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Becoming Big School Ready!

Some of your children are heading into year 6, or have left and are about to start 'Big School'. It can be a very anxious time for a child as they transition from being one of the eldest and more experienced students in school where you know everybody, into being a young year 7 with no clue who everyone is, where they are going or what is expected of them. At ELC we have a course specifically for Year 6's and their transition into secondary school - however, if your child needs some extra special advice from mummy/daddy, here are a few pointers:

Encourage them to Follow Instructions and Write things Down:

When you start big school, (at least when I did a decade ago) we were given great shiny planners. It felt like a physical representation of the shift in my independence - we were now expected to remember things. We had to remember our schedule, to write down when we had homework due and sometimes (around the time I was in year 10/11) I had to write down important dates to inform my parents of.

Now, in the first couple of years, if your child loses their schedule, or forgets to write something down, it's not going to result in catastrophe. Why it is important that your child follows instructions as well as they possibly can, and makes an effort to remember things, is so when GCSEs start looming they don't suddenly feel overwhelmed with the idea of being responsible.

You can encourage them to follow instructions by asking them to fetch you something, helping with a recipe or a shopping list. You could even ask them to write the shopping list themselves, adding more detailed descriptions of products you're looking for when they are more confident. Memory games are a fun way of practicing short term memory and can help with memorizing details as well as items. For example, Mrs Boughey went to the shop and bought: a tin of beans, a punnet of strawberries, a loaf of brown bread, a packet of chicken flavoured noodles - and so on and so on.

Dressed to the Nines!:

It may seem a small thing, but dressing quickly is pivotal for secondary school kids starting PE, not to mention if you have a tight morning schedule. As PE sessions rarely last longer than an hour children are usually expected to undress and dress within about five minutes, so getting down their general dress skills, plus zippers, poppers, buttons and shoes is extremely helpful.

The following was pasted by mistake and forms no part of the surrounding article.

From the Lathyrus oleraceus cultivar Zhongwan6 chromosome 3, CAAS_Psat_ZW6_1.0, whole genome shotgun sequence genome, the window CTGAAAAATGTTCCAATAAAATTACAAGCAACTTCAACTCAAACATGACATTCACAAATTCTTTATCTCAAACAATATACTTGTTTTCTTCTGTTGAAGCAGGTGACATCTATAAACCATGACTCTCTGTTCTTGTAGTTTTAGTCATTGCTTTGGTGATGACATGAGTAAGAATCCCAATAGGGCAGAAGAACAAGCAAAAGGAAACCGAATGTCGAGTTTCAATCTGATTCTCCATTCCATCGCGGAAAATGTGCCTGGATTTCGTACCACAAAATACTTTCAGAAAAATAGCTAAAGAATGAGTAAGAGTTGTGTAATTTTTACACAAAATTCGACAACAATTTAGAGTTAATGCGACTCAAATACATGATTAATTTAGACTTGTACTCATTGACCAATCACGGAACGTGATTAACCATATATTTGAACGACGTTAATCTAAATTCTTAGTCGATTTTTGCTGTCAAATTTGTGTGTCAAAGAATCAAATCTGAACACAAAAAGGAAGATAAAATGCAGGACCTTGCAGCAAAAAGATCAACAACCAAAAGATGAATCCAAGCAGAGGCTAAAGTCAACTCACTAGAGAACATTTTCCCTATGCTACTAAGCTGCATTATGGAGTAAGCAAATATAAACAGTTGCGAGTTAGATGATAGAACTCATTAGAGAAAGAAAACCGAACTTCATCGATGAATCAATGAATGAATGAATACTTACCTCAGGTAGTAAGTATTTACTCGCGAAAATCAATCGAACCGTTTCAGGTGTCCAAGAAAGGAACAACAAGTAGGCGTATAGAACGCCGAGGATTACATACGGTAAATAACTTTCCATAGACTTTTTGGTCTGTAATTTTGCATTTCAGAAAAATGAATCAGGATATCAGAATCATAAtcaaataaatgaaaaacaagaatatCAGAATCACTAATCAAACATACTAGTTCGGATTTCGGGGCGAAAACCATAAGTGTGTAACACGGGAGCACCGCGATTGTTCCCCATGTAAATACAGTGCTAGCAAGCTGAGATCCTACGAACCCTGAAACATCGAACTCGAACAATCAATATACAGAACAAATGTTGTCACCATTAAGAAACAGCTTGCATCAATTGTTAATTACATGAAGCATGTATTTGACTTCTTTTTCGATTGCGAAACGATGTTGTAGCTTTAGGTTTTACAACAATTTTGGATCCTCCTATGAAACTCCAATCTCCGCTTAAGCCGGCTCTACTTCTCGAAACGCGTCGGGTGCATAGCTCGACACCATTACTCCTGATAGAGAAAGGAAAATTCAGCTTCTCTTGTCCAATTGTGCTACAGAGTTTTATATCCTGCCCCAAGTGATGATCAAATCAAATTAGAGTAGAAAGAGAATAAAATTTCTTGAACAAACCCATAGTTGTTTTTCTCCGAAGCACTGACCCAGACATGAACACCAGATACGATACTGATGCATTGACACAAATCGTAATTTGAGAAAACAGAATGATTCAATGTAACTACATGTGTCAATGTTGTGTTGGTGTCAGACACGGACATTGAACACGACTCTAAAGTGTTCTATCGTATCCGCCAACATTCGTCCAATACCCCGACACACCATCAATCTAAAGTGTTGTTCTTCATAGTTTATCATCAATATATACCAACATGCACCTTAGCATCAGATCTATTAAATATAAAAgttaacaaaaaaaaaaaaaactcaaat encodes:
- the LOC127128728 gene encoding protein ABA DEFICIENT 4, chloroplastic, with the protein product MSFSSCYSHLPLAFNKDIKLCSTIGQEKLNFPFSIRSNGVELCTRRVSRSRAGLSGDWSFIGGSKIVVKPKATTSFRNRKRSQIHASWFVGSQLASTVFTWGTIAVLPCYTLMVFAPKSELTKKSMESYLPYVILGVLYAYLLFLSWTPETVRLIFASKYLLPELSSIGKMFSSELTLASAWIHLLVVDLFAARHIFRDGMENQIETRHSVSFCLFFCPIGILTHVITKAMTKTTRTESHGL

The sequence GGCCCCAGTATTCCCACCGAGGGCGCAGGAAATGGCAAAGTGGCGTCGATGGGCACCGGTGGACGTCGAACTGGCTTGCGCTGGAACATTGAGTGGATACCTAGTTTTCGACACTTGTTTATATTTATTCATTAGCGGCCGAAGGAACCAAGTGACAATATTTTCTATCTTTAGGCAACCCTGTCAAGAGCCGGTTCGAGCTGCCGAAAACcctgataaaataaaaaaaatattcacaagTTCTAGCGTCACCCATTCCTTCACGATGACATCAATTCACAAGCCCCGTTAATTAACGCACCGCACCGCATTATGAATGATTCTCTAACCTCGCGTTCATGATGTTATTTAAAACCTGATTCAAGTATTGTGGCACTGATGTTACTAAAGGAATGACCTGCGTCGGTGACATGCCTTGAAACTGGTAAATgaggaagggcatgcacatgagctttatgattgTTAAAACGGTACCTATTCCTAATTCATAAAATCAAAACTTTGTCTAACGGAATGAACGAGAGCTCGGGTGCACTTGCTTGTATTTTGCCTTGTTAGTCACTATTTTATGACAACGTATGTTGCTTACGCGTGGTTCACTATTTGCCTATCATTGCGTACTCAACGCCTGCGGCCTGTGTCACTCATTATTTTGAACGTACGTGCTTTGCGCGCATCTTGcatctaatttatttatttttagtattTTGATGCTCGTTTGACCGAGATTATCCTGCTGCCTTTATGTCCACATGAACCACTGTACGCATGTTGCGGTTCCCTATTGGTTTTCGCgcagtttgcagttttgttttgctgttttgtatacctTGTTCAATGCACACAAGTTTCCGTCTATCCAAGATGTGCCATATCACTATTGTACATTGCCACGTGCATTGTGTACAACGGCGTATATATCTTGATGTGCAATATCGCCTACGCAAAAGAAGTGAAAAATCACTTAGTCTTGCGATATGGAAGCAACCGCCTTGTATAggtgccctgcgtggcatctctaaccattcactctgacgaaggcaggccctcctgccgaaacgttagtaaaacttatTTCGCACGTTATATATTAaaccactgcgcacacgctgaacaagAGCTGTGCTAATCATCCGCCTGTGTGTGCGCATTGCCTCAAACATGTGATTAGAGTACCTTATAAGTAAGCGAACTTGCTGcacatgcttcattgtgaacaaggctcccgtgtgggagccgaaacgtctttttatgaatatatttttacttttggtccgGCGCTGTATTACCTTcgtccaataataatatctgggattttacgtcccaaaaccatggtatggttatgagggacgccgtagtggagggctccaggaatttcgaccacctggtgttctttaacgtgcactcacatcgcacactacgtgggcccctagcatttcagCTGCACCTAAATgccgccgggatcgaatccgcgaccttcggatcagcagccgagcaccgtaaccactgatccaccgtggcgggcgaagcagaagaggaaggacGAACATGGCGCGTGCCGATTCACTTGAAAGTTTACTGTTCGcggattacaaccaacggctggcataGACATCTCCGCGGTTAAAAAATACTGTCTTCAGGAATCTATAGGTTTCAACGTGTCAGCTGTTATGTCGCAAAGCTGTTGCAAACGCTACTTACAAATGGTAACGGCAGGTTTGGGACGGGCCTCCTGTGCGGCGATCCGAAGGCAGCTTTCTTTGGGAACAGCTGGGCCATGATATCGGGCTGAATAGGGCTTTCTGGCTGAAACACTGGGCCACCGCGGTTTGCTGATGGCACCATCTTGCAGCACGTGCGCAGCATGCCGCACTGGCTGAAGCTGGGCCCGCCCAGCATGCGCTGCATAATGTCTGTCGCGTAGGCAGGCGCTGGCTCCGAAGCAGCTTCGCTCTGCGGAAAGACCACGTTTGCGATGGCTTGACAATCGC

For any children that might struggle with taking shoes on and off in such a short time, velcro shoes are a great solution. They might need to tie knots and bows regardless (such as in food tech, Art, Design & Technology, and of course properly fastening lab coats in Science) so knowing how to double knot will save endless refastening. Children with longer hair will be expected to tie hair back for safety reasons, so have them practice and make sure they have spare bobbles in their bag. Some schools are fairly strict on having the right PE kit (even when it comes down to the colour of socks and trainers) so making sure your child has the right kit will help things go smoothly in their first year. Do not fret too much however, as teachers will understand new students and parents not being entirely aware of the dress code.

Team Work Makes the Dream Work:

Secondary school is where children start to encounter 'team projects', so getting your child familiar with sharing and listening to others will help them make friends, and establish a good work ethic with other students. You can create your own projects at home via a poster, a collaborative drawing, a recipe or a puzzle! Assign each person a specific task where you praise them for their efforts, emphasising how amazing and unique each person's contribution is.

It is also important that your child knows not only how to be kind and giving, but how to stick up for themselves when other children are being unfair or giving them a disproportionate amount of the workload. Telling a teacher is the best option if the other child is refusing to cooperate, as a teacher can act as a mediator.

Everyone's a Little Scared!

Whether they seem it or not, everyone is a little scared to start year 7 and meet all these new people, so remind your child that they are not alone. The first few days might be a little rocky, but eventually, they will find their footing and will likely have a whole group of new friends!

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